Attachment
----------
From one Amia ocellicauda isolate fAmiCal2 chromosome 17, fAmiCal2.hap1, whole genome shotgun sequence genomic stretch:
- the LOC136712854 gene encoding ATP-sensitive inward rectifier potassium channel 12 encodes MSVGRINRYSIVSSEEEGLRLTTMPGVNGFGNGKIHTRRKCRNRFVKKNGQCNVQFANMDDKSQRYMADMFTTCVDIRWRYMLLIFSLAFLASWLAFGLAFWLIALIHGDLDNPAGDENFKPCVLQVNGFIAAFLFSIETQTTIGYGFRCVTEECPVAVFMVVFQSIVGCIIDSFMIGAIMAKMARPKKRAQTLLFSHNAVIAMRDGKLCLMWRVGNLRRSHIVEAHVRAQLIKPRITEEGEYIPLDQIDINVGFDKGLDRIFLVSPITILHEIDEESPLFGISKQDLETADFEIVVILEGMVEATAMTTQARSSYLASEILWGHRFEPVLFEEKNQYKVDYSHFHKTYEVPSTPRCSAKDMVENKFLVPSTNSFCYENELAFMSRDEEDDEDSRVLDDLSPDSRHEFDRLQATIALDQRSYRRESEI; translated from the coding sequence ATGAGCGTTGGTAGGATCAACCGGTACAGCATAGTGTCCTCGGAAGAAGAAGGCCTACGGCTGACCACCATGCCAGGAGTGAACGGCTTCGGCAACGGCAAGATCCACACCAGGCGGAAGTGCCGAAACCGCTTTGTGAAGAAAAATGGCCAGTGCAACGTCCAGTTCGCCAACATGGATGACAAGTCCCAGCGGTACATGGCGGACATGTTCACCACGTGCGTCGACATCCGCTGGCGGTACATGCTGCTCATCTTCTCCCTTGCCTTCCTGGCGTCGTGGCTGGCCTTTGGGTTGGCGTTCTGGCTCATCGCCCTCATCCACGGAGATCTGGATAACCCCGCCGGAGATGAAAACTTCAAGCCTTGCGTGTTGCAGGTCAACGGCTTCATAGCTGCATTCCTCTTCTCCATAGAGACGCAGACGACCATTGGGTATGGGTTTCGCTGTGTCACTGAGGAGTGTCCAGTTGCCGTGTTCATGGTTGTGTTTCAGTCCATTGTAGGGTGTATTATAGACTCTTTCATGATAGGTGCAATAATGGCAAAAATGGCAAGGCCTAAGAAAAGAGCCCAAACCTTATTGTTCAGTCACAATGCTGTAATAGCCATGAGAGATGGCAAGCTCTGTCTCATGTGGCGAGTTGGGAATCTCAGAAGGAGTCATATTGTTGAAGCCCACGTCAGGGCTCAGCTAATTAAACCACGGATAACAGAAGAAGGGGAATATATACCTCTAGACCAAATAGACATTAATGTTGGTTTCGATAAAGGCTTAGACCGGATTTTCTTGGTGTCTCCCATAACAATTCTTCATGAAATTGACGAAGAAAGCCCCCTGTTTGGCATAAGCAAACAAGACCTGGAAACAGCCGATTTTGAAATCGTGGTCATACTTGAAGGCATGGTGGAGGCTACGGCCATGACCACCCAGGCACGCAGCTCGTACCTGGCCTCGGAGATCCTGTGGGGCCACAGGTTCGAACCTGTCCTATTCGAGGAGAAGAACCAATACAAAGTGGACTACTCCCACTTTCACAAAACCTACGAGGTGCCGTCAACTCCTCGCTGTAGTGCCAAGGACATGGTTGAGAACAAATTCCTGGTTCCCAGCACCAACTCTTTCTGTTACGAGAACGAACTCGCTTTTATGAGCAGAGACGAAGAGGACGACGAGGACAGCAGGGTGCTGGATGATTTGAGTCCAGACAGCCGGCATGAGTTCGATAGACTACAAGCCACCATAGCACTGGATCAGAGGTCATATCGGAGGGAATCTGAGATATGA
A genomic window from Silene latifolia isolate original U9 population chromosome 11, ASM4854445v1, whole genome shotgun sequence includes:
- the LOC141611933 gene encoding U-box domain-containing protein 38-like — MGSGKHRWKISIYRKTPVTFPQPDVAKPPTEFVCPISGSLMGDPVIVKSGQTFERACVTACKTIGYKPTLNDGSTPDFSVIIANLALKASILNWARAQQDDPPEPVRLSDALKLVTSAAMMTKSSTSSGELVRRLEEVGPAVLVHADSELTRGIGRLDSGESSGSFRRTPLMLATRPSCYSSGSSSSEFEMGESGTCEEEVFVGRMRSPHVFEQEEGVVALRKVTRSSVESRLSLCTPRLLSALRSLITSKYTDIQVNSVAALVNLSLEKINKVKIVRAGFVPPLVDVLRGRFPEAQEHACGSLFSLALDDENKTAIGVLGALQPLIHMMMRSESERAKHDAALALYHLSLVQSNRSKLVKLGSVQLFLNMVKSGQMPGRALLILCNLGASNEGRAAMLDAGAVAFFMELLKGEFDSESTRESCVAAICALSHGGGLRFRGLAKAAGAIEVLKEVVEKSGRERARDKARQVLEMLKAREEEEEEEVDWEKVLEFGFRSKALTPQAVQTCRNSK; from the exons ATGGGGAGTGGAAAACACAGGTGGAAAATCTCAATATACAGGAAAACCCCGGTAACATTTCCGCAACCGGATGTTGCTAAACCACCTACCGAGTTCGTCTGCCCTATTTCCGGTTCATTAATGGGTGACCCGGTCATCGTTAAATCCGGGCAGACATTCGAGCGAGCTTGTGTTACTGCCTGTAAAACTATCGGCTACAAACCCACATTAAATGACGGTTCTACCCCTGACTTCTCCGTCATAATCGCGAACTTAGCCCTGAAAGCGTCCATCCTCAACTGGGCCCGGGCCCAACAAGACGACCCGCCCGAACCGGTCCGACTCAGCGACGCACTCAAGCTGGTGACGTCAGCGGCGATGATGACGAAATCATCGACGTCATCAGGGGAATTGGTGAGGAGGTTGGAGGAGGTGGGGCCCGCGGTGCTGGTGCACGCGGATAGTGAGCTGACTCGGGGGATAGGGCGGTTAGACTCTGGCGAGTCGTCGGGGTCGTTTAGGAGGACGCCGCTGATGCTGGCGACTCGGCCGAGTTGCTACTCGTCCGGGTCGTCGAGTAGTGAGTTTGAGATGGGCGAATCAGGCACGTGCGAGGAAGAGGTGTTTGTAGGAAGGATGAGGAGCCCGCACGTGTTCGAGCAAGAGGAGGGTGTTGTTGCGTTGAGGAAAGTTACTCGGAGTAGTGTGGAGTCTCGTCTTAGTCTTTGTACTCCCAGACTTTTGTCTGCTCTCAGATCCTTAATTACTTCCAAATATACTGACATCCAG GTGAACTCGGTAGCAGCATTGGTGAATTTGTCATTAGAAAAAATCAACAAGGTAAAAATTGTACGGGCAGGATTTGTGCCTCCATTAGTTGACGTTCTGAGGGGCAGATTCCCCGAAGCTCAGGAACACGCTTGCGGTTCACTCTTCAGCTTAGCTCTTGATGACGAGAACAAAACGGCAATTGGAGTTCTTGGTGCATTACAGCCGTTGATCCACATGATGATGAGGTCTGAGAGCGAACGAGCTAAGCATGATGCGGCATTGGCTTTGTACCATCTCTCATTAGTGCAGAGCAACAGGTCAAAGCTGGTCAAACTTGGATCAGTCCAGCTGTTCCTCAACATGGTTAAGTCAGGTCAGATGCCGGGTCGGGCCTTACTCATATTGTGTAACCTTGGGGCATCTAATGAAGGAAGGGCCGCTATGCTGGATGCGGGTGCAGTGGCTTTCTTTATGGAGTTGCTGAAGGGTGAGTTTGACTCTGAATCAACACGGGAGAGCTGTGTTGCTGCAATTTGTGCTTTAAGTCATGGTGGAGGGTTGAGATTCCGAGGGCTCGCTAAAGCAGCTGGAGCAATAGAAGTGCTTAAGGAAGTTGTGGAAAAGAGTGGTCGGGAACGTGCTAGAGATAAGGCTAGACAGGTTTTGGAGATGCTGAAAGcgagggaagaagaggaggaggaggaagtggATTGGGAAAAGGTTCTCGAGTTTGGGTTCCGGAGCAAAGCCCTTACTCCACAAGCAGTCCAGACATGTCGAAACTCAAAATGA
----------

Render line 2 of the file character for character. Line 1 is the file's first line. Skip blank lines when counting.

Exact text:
- the LOC136712854 gene encoding ATP-sensitive inward rectifier potassium channel 12 encodes MSVGRINRYSIVSSEEEGLRLTTMPGVNGFGNGKIHTRRKCRNRFVKKNGQCNVQFANMDDKSQRYMADMFTTCVDIRWRYMLLIFSLAFLASWLAFGLAFWLIALIHGDLDNPAGDENFKPCVLQVNGFIAAFLFSIETQTTIGYGFRCVTEECPVAVFMVVFQSIVGCIIDSFMIGAIMAKMARPKKRAQTLLFSHNAVIAMRDGKLCLMWRVGNLRRSHIVEAHVRAQLIKPRITEEGEYIPLDQIDINVGFDKGLDRIFLVSPITILHEIDEESPLFGISKQDLETADFEIVVILEGMVEATAMTTQARSSYLASEILWGHRFEPVLFEEKNQYKVDYSHFHKTYEVPSTPRCSAKDMVENKFLVPSTNSFCYENELAFMSRDEEDDEDSRVLDDLSPDSRHEFDRLQATIALDQRSYRRESEI; translated from the coding sequence ATGAGCGTTGGTAGGATCAACCGGTACAGCATAGTGTCCTCGGAAGAAGAAGGCCTACGGCTGACCACCATGCCAGGAGTGAACGGCTTCGGCAACGGCAAGATCCACACCAGGCGGAAGTGCCGAAACCGCTTTGTGAAGAAAAATGGCCAGTGCAACGTCCAGTTCGCCAACATGGATGACAAGTCCCAGCGGTACATGGCGGACATGTTCACCACGTGCGTCGACATCCGCTGGCGGTACATGCTGCTCATCTTCTCCCTTGCCTTCCTGGCGTCGTGGCTGGCCTTTGGGTTGGCGTTCTGGCTCATCGCCCTCATCCACGGAGATCTGGATAACCCCGCCGGAGATGAAAACTTCAAGCCTTGCGTGTTGCAGGTCAACGGCTTCATAGCTGCATTCCTCTTCTCCATAGAGACGCAGACGACCATTGGGTATGGGTTTCGCTGTGTCACTGAGGAGTGTCCAGTTGCCGTGTTCATGGTTGTGTTTCAGTCCATTGTAGGGTGTATTATAGACTCTTTCATGATAGGTGCAATAATGGCAAAAATGGCAAGGCCTAAGAAAAGAGCCCAAACCTTATTGTTCAGTCACAATGCTGTAATAGCCATGAGAGATGGCAAGCTCTGTCTCATGTGGCGAGTTGGGAATCTCAGAAGGAGTCATATTGTTGAAGCCCACGTCAGGGCTCAGCTAATTAAACCACGGATAACAGAAGAAGGGGAATATATACCTCTAGACCAAATAGACATTAATGTTGGTTTCGATAAAGGCTTAGACCGGATTTTCTTGGTGTCTCCCATAACAATTCTTCATGAAATTGACGAAGAAAGCCCCCTGTTTGGCATAAGCAAACAAGACCTGGAAACAGCCGATTTTGAAATCGTGGTCATACTTGAAGGCATGGTGGAGGCTACGGCCATGACCACCCAGGCACGCAGCTCGTACCTGGCCTCGGAGATCCTGTGGGGCCACAGGTTCGAACCTGTCCTATTCGAGGAGAAGAACCAATACAAAGTGGACTACTCCCACTTTCACAAAACCTACGAGGTGCCGTCAACTCCTCGCTGTAGTGCCAAGGACATGGTTGAGAACAAATTCCTGGTTCCCAGCACCAACTCTTTCTGTTACGAGAACGAACTCGCTTTTATGAGCAGAGACGAAGAGGACGACGAGGACAGCAGGGTGCTGGATGATTTGAGTCCAGACAGCCGGCATGAGTTCGATAGACTACAAGCCACCATAGCACTGGATCAGAGGTCATATCGGAGGGAATCTGAGATATGA